I’m a frustrated filmmaker.
When I graduated from college at the height of the Vietnam War and got my expected draft notice, I had the choice of going to Canada as an expatriate or into the Army as a private or of taking advantage of my college degree and joining any of the services as an officer.
One reason I chose the Marine Corps was that they were shrewd enough to bargain and agreed to let me put off reporting for three months to attend a post-graduate survey course in cinema at the University of Southern California (where one of the students a year behind me, whom I don’t remember meeting, was a kid named Spielberg).
It didn’t take long to conclude that I didn’t have the stomach for dealing with the short, hairy-chested middlemen with Bermuda shorts, Hawaiian shirts and gold neck chains and the sleazy, wasteful tactics of movie-making as it was practiced in the Hollywood of that day.
I remember being impressed by what a collaborative art form a movie is. Everybody knows the importance of the stars and the directors, but the skill of the editors impressed me most. These under-appreciated craftsmen and craftswomen literally construct the film out of the raw materials the director gives them.
And so it is that 45 years later I find myself unbearably frustrated with the world of digital filmmaking. My medium, murals, is not collaborative and is very static. In order to bring some movement to my art on this website, I decided to videotape as much of my oeuvre, scattered across the continent and the decades, as I could conveniently accomplish. But once I had the raw footage I was faced with editing it into something coherent and professional looking.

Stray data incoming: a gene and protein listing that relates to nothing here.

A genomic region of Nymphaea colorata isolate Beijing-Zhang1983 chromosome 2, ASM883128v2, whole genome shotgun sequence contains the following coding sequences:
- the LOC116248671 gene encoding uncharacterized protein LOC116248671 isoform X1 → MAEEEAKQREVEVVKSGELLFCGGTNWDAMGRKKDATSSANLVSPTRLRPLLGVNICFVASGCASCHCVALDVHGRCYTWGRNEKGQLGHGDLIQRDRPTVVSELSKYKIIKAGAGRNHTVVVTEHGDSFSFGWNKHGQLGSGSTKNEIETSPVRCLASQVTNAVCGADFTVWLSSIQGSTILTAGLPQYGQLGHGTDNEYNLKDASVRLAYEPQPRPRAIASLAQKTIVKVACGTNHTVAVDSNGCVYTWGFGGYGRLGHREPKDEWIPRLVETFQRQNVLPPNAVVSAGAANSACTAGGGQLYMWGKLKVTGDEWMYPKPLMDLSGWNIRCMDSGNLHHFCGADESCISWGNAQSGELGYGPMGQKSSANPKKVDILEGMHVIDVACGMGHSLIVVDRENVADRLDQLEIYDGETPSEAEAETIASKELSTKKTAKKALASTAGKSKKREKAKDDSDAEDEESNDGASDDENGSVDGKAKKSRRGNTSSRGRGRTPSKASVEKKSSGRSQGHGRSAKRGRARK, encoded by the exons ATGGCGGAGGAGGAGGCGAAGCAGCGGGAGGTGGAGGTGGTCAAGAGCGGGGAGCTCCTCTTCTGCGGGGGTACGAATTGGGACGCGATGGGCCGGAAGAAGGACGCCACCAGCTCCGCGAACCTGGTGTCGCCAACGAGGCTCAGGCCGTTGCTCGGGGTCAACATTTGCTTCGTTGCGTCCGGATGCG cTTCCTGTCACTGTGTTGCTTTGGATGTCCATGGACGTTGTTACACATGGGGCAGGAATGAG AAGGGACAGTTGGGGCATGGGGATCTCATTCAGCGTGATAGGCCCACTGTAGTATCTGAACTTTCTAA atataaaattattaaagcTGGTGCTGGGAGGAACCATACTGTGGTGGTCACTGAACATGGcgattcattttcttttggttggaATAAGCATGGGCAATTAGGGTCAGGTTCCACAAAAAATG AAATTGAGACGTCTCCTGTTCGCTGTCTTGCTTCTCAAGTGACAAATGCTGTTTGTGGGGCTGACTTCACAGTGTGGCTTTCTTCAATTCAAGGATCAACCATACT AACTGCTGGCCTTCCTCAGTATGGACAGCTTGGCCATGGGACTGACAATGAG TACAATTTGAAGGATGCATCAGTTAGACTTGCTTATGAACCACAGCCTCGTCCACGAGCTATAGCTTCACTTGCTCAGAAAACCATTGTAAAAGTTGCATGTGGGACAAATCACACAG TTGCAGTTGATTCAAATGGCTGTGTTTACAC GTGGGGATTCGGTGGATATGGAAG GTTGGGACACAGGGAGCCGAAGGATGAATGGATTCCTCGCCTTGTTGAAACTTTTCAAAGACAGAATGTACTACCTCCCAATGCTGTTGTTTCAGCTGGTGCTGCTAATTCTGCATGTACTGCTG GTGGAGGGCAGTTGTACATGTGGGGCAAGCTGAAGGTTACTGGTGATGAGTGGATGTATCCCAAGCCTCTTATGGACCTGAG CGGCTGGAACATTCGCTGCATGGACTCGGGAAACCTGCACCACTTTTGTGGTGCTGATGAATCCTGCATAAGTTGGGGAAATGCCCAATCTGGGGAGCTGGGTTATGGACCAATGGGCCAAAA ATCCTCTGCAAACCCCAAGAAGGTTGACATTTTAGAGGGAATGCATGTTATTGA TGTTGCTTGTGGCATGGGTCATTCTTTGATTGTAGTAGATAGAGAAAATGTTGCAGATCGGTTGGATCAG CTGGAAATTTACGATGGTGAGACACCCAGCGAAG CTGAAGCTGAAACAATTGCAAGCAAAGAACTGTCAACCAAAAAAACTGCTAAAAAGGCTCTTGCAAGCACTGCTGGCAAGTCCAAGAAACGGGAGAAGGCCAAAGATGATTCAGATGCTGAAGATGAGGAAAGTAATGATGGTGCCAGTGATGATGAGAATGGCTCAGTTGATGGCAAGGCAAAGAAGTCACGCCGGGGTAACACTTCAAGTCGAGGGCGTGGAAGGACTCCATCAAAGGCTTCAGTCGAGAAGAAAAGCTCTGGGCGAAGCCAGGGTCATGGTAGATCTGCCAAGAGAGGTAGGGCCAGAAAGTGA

I tried to accomplish this as inexpensively as possible and rediscovered the inevitable truth that free software is worth every cent you pay for it. All I ask is for the ability to cut up and rearrange segments of my footage, dissolve from one piece into another, fade to black or white, tint or filter the colors, and overlay music and voice tracks, as I once did with physical pieces of celluloid with little sprocket holes along one edge. Is that too much to ask?
In a word, “Yep!” Most editing programs don’t allow some item on that list, and even when they do, the order in which things happen and the arcane icons to be clicked are not just baffling and user-hostile, they bear not even a tincture of logic or reason. I find myself asking the silent universe, “WHO WRITES THIS SOFTWARE?!?” and “WHAT WERE THEY THINKING?!?” while visions of some pencil-necked geek laughing maniacally infect my head. I am chagrined to admit that my laptop bears the marks of me slamming it shut and biting the edges like a rabid gopher with a sub sandwich.
And so, dear reader, please be patient where I cannot. The clunky video segments you see are but a phantasm of the gossamer, Oscar-worthy images floating in the cyberspace of my cranium awaiting their birth until my discovery of an editing program worthy of my grand, pretentious vision. Please God, just send me some software that doesn’t suck… so I don’t have to throw my laptop out the window.